5) Because Christianity is deeply intertwined with a sense of ethics, there is a common tendency for people to not simply judge the actions of people but to judge people for their actions. The more the ethical way of life in the Christian life becomes a tool for either a) controlling others or b) assuring us of our own self-righteousness as better than others, the more Christians tend to develop extreme judgments about other people. These sort of attitudes prevent the appropriate listening to the parties of the conflict, with a tendency to make oversimplified judgments of the different parties of either good and innocent or bad and malicious. Furthermore, because people as persons are judged, it has a way of distorting what sort of arrangements people think are just; rather than arrangements based upon the types of behaviors that cause the conflict and their consequences, people make arrangements based upon how good and deseriving or bad and undeserving they think the people are.
I would suggest each of these five problems rest upon some problematic theological assumptions about love, forgiveness, grace, power, and righteousness, where these fault theological ideas have become embodied and enculturated in such a way that we have become blind to the effect they have on ourselves and others, including in how we deal with conflict. Consequently, because these theological definitions have formed us to be poor at expressing our conflicts, poor at listening, and poor at creating arrangements, Christians can have rather dysfunctional conflict styles. The direct style of expression tends to be avoided. This leaves covert manipulation and avoidant styles of conflict.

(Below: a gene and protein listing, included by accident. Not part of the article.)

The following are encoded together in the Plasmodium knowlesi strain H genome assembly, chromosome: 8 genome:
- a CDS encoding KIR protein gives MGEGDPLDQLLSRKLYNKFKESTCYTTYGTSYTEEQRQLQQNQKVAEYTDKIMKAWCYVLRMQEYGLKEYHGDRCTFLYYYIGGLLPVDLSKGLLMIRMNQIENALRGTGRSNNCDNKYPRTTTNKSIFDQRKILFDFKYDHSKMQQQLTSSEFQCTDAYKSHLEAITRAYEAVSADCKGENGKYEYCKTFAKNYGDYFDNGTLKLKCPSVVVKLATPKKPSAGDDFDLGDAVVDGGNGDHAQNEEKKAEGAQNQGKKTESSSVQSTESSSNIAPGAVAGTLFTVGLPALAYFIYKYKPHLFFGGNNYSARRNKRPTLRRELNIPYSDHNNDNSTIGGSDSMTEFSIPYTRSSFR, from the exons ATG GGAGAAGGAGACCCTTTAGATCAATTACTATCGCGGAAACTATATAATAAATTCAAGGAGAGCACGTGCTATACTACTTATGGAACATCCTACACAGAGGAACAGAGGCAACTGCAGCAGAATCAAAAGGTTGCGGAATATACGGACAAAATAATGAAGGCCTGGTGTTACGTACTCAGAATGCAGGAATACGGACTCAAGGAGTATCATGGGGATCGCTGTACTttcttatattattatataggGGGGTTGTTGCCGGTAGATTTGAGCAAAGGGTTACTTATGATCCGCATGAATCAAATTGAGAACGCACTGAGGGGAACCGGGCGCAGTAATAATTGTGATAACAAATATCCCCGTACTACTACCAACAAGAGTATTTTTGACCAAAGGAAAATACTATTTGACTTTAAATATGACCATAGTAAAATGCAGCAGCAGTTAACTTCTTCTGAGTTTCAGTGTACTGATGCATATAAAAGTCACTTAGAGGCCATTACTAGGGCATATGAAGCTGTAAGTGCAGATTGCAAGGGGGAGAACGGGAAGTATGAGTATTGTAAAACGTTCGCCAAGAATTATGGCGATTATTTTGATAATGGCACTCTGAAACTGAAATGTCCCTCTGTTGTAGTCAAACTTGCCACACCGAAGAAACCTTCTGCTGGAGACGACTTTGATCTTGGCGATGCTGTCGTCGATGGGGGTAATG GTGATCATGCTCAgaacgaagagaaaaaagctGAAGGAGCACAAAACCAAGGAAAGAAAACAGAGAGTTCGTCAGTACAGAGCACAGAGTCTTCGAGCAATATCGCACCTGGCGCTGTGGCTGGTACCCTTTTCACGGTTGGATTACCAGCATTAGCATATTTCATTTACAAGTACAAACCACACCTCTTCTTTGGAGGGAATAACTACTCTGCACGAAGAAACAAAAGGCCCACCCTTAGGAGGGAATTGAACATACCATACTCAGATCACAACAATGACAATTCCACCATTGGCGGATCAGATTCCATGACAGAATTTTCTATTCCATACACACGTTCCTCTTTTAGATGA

The avoidant style of conflict entails people pretended the conflict doesn’t exist. Sometimes, there are reasonable reasons people can avoid addressing conflicts, such as fears and concerns for their own safety and well-being. In cases of manipulation and abuse, people may have been “brainwashed” to think there isn’t any problem and that they shouldn’t cause a ruckus. But very commonly, avoidant styles of conflict stem from mere discomfort with the idea of being in conflict. This reason is especially prominent amongst people who believe being Christian is about being nice. I have pastorally counseled people who felt bothered by something someone else did; they would repeatedly ask “is it wrong?” when it comes to not complying with people’s request and putting up boundaries, as if they are not being a good Christian for not going along with everything of another person. The net effect of avoidant styles is that it can either lead to unhealthy compliance to other people’s actions, manipulations, and/or demands or the failure to adequately express concerns so that people can know what is wrong. In the long run, avoidant people continue to get caught up in conflict, as they will flee and acquiesce.